Losers - Systems that do not receive any equalization due to flat enrollment and adequate tax base, also systems with no-growth or slow growth tax base and flat or declining enrollment."

If one believes that revenue raised "per mill per student" needs to be equalized from County to County in order to fund adequate education for all, that one must also be OK with DeKalb being a "loser" (again...sigh).

IMO this is a BS argument. How about taxing property owners in the receiving counties at the same rate we are taxed, and only then take some of our tax money to help them out. Hey, I'd be OK with that. But that's not how it works.

How can you explain that their $150,000 house in a "poorer county" is taxed at 15 mills, and my $150,000 house is taxed at 23 mills and I should be OK with sending them my money to help out?!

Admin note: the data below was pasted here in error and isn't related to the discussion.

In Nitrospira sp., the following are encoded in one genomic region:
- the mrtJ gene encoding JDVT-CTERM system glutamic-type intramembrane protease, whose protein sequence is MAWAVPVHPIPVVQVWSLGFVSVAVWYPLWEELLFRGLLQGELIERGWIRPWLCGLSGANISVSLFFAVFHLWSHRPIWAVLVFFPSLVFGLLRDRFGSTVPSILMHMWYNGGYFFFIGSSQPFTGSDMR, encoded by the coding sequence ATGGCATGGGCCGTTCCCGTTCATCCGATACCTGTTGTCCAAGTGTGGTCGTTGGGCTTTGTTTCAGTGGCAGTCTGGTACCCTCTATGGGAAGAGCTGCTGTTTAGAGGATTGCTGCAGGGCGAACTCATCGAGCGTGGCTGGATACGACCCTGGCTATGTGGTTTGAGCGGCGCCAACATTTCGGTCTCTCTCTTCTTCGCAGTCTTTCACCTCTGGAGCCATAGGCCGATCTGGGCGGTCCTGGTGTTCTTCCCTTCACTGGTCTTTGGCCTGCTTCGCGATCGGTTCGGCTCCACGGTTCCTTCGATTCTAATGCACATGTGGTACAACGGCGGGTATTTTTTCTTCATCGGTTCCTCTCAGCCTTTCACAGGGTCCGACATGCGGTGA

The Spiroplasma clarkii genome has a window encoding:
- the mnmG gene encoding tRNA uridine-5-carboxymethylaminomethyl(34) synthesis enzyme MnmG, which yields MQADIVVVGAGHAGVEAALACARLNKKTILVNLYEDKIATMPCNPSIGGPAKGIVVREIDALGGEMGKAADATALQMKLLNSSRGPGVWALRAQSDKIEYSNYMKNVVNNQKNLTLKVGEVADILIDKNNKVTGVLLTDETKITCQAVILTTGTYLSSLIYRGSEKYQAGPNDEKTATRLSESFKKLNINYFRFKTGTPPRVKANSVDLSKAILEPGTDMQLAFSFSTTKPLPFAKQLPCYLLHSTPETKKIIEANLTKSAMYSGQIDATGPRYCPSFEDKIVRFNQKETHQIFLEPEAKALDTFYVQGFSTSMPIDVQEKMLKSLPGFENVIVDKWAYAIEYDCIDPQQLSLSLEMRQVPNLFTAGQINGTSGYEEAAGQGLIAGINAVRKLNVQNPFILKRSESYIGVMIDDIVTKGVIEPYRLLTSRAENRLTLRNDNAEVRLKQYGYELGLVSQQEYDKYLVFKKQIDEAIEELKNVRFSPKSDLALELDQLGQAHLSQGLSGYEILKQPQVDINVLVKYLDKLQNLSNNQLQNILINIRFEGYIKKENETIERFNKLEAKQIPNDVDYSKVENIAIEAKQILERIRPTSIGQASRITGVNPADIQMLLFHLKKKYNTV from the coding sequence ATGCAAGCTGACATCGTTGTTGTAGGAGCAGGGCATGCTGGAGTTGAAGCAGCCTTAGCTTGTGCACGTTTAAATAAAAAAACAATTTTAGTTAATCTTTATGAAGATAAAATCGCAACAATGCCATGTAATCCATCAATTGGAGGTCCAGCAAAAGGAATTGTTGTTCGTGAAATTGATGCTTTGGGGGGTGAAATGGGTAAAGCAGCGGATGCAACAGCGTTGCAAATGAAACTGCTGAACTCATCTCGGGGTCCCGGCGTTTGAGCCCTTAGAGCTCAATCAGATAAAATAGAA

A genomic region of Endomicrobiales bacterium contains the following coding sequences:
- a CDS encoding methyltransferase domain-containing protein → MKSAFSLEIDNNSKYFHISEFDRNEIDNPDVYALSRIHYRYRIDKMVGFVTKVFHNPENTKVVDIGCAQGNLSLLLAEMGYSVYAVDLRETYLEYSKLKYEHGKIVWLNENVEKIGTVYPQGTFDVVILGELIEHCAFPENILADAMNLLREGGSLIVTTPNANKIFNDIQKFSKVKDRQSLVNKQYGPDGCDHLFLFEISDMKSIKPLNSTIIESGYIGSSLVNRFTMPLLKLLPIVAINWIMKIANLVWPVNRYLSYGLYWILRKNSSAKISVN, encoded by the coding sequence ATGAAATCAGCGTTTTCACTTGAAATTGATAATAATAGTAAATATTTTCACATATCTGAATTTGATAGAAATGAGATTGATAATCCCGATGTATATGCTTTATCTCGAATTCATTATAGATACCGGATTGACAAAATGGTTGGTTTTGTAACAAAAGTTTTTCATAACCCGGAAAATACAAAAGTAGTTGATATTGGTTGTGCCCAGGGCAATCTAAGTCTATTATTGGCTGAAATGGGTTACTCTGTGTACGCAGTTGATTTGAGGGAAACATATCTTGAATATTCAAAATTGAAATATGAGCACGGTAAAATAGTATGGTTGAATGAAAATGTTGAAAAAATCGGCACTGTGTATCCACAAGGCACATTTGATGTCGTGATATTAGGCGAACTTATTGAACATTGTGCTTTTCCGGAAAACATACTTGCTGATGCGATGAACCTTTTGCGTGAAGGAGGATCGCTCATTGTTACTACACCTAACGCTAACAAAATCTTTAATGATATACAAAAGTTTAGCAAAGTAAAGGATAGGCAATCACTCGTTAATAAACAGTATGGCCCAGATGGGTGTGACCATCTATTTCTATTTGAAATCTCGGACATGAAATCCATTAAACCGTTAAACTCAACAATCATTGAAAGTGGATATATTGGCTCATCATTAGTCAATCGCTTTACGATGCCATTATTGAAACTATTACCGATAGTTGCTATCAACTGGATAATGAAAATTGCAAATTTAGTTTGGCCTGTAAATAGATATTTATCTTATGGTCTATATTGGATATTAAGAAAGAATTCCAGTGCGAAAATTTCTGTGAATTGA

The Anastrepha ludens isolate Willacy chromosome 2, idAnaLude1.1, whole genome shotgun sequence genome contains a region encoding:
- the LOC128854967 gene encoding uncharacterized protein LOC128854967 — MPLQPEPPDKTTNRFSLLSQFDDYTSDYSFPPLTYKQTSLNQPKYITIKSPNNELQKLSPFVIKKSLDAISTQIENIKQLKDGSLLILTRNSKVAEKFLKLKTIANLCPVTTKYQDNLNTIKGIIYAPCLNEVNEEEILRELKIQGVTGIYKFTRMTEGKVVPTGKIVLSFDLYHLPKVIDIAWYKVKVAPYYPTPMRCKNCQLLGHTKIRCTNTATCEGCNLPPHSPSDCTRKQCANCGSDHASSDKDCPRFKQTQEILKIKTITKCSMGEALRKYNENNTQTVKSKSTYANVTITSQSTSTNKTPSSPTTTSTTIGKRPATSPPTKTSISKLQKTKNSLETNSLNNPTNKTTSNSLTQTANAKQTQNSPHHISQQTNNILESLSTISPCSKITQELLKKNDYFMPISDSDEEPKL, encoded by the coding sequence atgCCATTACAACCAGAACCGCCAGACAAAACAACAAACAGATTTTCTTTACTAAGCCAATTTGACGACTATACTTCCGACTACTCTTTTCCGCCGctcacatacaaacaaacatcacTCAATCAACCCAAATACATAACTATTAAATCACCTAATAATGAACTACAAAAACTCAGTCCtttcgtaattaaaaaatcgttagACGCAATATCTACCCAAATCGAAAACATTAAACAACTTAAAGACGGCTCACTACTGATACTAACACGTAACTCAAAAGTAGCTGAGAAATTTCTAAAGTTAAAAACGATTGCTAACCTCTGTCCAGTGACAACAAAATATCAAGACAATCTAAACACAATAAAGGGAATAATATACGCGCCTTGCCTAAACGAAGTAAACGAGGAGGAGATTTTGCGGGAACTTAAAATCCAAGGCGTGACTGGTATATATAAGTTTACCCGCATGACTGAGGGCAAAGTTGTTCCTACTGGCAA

I'm all for public education and the American way, but this is simply outrageous.

Cerebration said...

Well, at least there's this little tidbit in the legislation --

to provide that such distribution method shall apply only through July 1, 2013

Cerebration said...

Also from Senator Jack Hill -

What has happened is that several large fast growing counties have seen growth in student population outstrip the ability of their tax base to keep up, and in the past two years, they have become eligible for increasingly larger portions of the funding.

Ten systems alone accounted for over $100 million of this growth, with the top two, Gwinnett and Clayton, growing by nearly $50 million.

As a result from FY08 to FY10:

· Gwinnett saw formula earnings increase 493%

· Bibb saw formula earnings increase 330%

· Clayton saw formula earnings increase 113%

· Henry saw formula earnings increase 109%